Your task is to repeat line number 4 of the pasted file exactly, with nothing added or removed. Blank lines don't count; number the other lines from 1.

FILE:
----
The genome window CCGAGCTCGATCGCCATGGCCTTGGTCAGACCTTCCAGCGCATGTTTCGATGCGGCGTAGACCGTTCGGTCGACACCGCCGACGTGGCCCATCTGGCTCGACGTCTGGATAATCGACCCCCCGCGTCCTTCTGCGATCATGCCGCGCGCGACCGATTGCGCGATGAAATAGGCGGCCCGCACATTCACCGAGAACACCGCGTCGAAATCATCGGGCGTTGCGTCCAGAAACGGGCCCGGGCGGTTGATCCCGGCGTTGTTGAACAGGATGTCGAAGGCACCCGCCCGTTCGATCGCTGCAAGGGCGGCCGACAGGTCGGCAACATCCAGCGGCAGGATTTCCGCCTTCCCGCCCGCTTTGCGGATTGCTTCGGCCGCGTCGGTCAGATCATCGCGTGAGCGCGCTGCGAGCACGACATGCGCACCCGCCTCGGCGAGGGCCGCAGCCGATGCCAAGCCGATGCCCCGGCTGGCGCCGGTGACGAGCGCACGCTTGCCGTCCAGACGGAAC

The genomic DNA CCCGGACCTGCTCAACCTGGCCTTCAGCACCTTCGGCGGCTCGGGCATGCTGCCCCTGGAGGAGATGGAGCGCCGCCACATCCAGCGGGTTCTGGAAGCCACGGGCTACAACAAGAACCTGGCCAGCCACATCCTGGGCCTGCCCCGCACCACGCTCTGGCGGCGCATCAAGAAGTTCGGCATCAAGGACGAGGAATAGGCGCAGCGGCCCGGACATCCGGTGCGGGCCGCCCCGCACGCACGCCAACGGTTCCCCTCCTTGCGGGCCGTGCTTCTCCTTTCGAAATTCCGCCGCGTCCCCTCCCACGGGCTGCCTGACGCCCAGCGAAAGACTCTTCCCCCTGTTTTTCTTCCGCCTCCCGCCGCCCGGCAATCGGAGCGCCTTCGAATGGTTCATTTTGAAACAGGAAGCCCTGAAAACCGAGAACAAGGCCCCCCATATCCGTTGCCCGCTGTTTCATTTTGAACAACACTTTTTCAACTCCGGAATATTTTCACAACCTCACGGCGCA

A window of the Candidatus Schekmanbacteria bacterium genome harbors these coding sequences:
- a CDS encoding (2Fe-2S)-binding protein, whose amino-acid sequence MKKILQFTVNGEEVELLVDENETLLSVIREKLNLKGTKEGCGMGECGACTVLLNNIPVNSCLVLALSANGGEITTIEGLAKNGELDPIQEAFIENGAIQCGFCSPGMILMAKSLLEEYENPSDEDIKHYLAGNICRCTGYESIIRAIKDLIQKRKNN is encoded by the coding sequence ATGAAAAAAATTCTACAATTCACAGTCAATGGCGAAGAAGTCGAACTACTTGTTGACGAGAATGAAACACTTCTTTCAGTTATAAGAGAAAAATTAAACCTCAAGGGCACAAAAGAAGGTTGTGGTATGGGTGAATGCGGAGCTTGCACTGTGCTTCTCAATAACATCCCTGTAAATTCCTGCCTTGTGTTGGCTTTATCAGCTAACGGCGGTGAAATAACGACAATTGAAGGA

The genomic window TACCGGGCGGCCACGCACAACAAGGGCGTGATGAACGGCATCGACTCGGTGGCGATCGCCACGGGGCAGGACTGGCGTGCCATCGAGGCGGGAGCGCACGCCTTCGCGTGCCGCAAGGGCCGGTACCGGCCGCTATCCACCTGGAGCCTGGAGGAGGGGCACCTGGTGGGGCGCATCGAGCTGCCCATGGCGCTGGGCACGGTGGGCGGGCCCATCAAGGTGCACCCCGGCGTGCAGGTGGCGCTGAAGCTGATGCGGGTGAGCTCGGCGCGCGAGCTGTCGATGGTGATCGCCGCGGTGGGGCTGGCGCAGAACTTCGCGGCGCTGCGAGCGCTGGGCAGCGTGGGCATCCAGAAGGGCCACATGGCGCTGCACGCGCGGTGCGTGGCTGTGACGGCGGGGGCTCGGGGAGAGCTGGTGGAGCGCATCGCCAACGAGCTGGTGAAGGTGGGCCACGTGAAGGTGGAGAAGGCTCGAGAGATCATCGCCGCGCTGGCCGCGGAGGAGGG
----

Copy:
- a CDS encoding (2Fe-2S)-binding protein, whose amino-acid sequence MKKILQFTVNGEEVELLVDENETLLSVIREKLNLKGTKEGCGMGECGACTVLLNNIPVNSCLVLALSANGGEITTIEGLAKNGELDPIQEAFIENGAIQCGFCSPGMILMAKSLLEEYENPSDEDIKHYLAGNICRCTGYESIIRAIKDLIQKRKNN is encoded by the coding sequence ATGAAAAAAATTCTACAATTCACAGTCAATGGCGAAGAAGTCGAACTACTTGTTGACGAGAATGAAACACTTCTTTCAGTTATAAGAGAAAAATTAAACCTCAAGGGCACAAAAGAAGGTTGTGGTATGGGTGAATGCGGAGCTTGCACTGTGCTTCTCAATAACATCCCTGTAAATTCCTGCCTTGTGTTGGCTTTATCAGCTAACGGCGGTGAAATAACGACAATTGAAGGA